Some advisors earn a commission when they sell certain investments.
For example, let’s say you want to invest $1,000. Your advisor recommends you invest in a fund that charges a 3% commission. That means $30 of that $1,000 will go to your advisor as compensation. External companies set the commission rates, but you’re the one paying the commission.
Some people are uncomfortable paying commission because they’re worried their advisors will act in their own interest rather than the clients. On the plus side, sometimes advisors who charge commission offer more products and services.
Many advisors earn money through more than one of these payment methods. For example, they may charge an hourly rate and earn commission selling the client’s mutual funds. These planners are known as “fee-based advisors.”
If you decide to hire an advisor, you might hear the terms “fee-only” and “fee-based” thrown around, and it’s important to know the difference.
Money isn’t the only cost of hiring a financial advisor—you’ll also spend time with your planner.
Maybe you want to set up an hour-long consultation session with your advisor. Or you could meet up to discuss your comprehensive financial plan once they’ve finished putting it together.
If you have an ongoing relationship with an advisor who actively manages your finances, they may want to have monthly or quarterly phone chats.
They’ll probably check in on you when you’re going through major life and/or financial changes and may even want you to fill out occasional surveys about your financial goals.
The Costs That Come With a Robo-advisor
Some people prefer a robo-advisor or automated advisor to a human financial planner. When you sign up for a robo-advisor, the program asks you questions about your finances and goals, then sets you up with an account to manage your money and make investments.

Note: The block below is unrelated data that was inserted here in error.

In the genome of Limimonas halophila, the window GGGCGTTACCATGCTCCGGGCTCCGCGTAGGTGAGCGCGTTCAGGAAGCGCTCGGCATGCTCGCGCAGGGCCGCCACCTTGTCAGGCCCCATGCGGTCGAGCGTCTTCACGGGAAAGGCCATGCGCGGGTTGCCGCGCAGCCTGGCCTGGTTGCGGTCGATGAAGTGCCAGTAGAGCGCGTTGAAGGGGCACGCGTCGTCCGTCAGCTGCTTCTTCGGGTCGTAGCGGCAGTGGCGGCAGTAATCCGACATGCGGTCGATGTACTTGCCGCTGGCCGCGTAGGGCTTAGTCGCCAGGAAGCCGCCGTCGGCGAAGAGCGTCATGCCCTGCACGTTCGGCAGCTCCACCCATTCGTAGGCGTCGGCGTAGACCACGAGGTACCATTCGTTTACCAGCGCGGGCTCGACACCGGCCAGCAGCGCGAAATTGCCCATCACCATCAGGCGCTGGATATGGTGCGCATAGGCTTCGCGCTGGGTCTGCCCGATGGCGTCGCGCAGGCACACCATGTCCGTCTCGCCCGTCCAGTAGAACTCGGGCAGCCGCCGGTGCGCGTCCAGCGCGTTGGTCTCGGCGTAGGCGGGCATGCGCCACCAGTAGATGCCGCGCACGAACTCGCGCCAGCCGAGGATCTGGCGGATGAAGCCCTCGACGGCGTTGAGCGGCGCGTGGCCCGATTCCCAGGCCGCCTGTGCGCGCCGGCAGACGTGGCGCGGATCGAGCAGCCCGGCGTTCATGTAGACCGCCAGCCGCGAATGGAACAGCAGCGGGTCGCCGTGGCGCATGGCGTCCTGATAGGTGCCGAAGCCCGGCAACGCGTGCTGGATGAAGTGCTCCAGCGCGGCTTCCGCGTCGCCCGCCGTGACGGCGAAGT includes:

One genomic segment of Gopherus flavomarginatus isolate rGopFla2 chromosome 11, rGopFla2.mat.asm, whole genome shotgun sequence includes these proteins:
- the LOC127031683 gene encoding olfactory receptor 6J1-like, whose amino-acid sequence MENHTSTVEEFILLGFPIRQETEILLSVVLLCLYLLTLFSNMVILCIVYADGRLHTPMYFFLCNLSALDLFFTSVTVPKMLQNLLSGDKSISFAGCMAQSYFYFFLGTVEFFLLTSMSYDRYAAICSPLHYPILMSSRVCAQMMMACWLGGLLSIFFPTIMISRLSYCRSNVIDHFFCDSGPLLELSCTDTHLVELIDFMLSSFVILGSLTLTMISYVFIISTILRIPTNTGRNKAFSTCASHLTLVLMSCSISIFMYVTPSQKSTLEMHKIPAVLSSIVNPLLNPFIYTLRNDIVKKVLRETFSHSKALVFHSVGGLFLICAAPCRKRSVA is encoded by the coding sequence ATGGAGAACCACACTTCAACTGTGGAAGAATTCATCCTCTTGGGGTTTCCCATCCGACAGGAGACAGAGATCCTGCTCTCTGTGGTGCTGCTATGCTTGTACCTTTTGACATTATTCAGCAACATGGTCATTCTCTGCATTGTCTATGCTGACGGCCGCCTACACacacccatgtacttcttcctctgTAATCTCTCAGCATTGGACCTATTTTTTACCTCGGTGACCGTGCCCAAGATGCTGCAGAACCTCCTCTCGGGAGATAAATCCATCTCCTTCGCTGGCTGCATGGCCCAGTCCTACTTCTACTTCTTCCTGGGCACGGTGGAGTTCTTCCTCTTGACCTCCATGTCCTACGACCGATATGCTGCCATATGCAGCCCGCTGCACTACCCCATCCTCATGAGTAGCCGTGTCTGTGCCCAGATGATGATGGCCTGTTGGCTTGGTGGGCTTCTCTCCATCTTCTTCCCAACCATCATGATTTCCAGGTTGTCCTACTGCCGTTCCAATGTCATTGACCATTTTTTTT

People generally like using robo-advisors because the process is pretty hands-off, and it costs significantly less money than going through a human advisor. Many automatic advisors offer access to an online financial planner, so you can still talk to someone if you have in-depth questions.
When you manage an investment account through a robo-advisor, it often charges a monthly maintenance fee of between 0.25% and 1% of your account balance. Certain companies charge a small dollar amount every month instead of a percentage.
Receive No-Cost Financial Advice With SoFi Invest
Now to answer the big question: “Does free financial advice exist?”
Thankfully, yes! When you sign up for SoFi Invest® you’ll have access to complimentary financial planners. You could speak with them about setting and meeting financial goals, then discuss how to pursue those goals.
With SoFi Invest you have the benefits of both a human and a robo-advisor. Real people can talk you through your goals, but you also have the option to invest with SoFi’s automated investing feature, saving you the time you would have spent talking with an advisor.